For a telescope to accurately track the sky motion of any celestial object like planets, stars, and deep-sky objects, precise polar alignment is needed. This is true for any equatorial telescope, both for manual and electronic types. Without proper polar alignment, objects will always drift out of view making it impossible to perform lengthy and detailed observations. In astrophotography, poor polar alignment would mean sad-looking star trails in captured images.

To polar-align your telescope, first, we need to find the pole star, Polaris.

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Finding Polaris using the stars of the Big Dipper

Since the Philippines is located approximately 15 degrees above the equator, Polaris should be approximately 15 degrees from the northern horizon. You may use the 2 bright stars of the Big Dipper in locating Polaris. Point the telescope’s polar axis towards Polaris to achieve rough polar alignment.

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A telescope with its polar axis pointed towards Polaris

For more precise alignment, most telescope mounts nowadays feature what is called a polar scope, a type of ‘finder scope’ placed in the polar axis of a telescope to help check alignment with the pole star (Polaris).

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A telescope mount with a polar scope

Looking through the polar scope, you should see a star map with markings similar to the one below.

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Looking through a polar scope

Since the polar axis of the Earth does not exactly point at Polaris, polar scopes are provided with a calibrated star map. The idea is not to position Polaris exactly at the center, but instead, on a pre-defined location (off-center) on the star map.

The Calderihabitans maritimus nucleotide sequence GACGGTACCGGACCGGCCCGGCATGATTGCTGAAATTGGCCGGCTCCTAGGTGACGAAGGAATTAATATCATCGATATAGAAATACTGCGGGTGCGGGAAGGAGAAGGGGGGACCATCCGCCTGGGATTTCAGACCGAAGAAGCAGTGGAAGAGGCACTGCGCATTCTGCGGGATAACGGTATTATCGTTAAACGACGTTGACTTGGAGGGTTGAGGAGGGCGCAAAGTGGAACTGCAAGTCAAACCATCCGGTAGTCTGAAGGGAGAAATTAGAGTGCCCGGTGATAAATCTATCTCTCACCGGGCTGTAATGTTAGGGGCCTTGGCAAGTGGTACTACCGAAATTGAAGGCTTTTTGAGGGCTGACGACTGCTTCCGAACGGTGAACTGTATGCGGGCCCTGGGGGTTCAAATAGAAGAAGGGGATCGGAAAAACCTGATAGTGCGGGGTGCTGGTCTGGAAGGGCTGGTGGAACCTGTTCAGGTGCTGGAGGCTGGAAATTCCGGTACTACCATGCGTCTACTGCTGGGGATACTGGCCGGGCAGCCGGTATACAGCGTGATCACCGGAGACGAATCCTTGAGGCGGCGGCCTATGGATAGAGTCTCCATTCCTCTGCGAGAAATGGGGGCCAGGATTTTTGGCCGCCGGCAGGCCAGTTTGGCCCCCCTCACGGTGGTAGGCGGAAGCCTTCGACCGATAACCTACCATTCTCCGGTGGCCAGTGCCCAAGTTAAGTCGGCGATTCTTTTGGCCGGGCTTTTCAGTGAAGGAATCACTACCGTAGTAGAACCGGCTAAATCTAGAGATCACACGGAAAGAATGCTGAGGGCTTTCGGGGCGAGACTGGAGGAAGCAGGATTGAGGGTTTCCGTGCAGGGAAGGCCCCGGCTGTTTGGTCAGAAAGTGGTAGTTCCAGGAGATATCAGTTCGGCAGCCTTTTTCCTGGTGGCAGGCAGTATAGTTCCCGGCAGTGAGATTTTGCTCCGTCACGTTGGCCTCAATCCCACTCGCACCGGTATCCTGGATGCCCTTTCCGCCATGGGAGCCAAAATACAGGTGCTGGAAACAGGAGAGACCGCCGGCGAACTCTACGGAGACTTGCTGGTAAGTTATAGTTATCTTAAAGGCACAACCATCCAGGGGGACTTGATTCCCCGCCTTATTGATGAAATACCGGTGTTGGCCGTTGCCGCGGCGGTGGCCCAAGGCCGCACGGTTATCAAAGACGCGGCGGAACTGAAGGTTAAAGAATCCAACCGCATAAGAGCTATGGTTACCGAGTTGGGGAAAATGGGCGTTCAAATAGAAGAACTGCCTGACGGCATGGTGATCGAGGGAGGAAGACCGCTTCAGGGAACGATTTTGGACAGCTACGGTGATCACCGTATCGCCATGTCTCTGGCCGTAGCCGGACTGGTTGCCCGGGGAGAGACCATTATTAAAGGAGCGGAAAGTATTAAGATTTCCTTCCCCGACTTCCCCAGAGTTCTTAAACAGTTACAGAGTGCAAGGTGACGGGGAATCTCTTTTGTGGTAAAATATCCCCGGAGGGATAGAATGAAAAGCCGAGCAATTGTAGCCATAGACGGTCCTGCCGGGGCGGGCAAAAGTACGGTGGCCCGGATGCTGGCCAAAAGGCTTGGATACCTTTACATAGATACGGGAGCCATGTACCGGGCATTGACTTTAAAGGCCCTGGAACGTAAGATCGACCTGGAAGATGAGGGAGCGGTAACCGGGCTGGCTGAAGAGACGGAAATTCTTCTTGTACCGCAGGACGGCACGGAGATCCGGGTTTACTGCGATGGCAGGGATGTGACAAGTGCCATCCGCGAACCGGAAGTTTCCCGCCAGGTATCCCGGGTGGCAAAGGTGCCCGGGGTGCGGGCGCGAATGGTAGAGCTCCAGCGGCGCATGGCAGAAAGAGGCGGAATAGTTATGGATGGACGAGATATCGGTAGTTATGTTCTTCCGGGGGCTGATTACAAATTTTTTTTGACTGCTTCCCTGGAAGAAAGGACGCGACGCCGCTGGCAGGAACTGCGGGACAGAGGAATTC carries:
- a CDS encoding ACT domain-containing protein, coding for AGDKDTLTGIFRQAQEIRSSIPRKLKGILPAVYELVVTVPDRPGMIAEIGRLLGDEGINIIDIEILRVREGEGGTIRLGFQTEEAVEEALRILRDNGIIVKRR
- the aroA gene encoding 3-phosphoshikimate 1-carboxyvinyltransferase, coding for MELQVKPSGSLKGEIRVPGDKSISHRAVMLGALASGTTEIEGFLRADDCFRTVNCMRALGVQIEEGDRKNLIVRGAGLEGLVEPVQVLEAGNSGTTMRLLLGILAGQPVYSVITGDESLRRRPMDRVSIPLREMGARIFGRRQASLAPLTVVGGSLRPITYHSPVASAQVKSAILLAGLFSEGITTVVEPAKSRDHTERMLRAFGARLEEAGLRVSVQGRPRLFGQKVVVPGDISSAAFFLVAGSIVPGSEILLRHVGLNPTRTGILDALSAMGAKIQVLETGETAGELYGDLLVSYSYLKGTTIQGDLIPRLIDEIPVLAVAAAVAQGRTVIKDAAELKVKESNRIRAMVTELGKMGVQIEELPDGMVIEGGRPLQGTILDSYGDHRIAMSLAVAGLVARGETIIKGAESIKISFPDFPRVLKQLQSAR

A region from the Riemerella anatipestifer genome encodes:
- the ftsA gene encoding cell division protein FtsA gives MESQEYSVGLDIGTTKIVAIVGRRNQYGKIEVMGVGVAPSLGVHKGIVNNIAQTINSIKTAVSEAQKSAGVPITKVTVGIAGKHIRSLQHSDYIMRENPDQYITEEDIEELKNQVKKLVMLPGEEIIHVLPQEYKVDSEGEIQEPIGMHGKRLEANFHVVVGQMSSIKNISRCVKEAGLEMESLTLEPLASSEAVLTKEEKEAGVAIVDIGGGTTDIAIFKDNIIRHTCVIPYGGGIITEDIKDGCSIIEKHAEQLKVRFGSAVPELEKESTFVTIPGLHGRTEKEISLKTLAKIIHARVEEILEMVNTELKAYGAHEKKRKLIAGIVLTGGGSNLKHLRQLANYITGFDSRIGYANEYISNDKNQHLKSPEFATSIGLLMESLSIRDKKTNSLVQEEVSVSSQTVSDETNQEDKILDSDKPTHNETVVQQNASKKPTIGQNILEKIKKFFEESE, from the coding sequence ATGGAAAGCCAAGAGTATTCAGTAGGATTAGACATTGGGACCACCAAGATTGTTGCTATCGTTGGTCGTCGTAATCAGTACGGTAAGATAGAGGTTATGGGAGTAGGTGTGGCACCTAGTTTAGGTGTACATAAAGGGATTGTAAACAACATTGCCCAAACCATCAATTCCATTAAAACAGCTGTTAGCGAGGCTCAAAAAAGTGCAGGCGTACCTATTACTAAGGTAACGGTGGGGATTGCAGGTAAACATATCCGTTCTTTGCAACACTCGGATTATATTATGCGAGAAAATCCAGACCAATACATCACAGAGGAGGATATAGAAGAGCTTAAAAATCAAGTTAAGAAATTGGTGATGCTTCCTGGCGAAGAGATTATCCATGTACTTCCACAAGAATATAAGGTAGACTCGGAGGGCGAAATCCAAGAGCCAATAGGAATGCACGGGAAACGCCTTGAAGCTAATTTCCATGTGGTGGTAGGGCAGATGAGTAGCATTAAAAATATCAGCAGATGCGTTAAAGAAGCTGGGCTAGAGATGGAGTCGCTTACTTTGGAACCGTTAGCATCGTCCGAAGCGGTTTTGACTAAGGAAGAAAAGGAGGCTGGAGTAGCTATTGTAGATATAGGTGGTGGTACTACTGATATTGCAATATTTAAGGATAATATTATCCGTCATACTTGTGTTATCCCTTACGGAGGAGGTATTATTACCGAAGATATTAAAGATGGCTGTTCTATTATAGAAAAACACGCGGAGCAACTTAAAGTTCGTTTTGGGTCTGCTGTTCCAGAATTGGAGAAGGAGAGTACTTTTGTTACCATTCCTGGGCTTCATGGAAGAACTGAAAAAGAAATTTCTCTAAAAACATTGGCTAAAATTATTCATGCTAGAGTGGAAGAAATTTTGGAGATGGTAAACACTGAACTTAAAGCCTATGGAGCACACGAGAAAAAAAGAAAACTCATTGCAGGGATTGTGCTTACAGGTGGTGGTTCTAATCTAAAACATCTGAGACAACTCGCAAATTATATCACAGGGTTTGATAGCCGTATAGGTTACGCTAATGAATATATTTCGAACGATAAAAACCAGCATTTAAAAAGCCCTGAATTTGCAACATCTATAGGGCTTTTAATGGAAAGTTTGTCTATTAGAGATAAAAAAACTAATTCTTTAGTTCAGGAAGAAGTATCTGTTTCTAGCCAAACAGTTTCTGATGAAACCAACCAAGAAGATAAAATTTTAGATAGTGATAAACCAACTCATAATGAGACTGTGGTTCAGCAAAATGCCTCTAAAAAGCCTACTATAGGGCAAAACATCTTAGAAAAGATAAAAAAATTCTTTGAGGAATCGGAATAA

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Polaris must be centered in a pre-defined spot

This calibrated star map must correspond to the actual position of sky objects. Rotate the star map by turning the polar scope’s barrel clockwise or counter clockwise.

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Rotate the star map to correspond to the stars’ actual position

You can then make fine adjustments with the mount to help center Polaris in the pre-defined spot. Most telescope mounts with polar scopes have knobs to move the polar axis (along with the polar scope) in an up-down and left-right direction.

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Adjustment knobs for moving the polar axis of the telescope’s mount

Adjust the knobs (turn) as necessary. Precise polar alignment is achieved by centering Polaris in the pre-defined spot in the calibrated starmap.

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Polar alignment achieved with the help of a polar scope, with Polaris carefully centered in the pre-defined spot.

A polar-aligned telescope should be useful enough for visual observations and most lunar, solar, and planetary imaging. For more precise polar alignment required in deep-sky (long-exposure) astrophotography, read more about the advanced technique called Drift-Alignment Method.

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For DIY astronomy projects useful for astrophotography, click here.
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© Anthony Urbano (Manila, Philippines)

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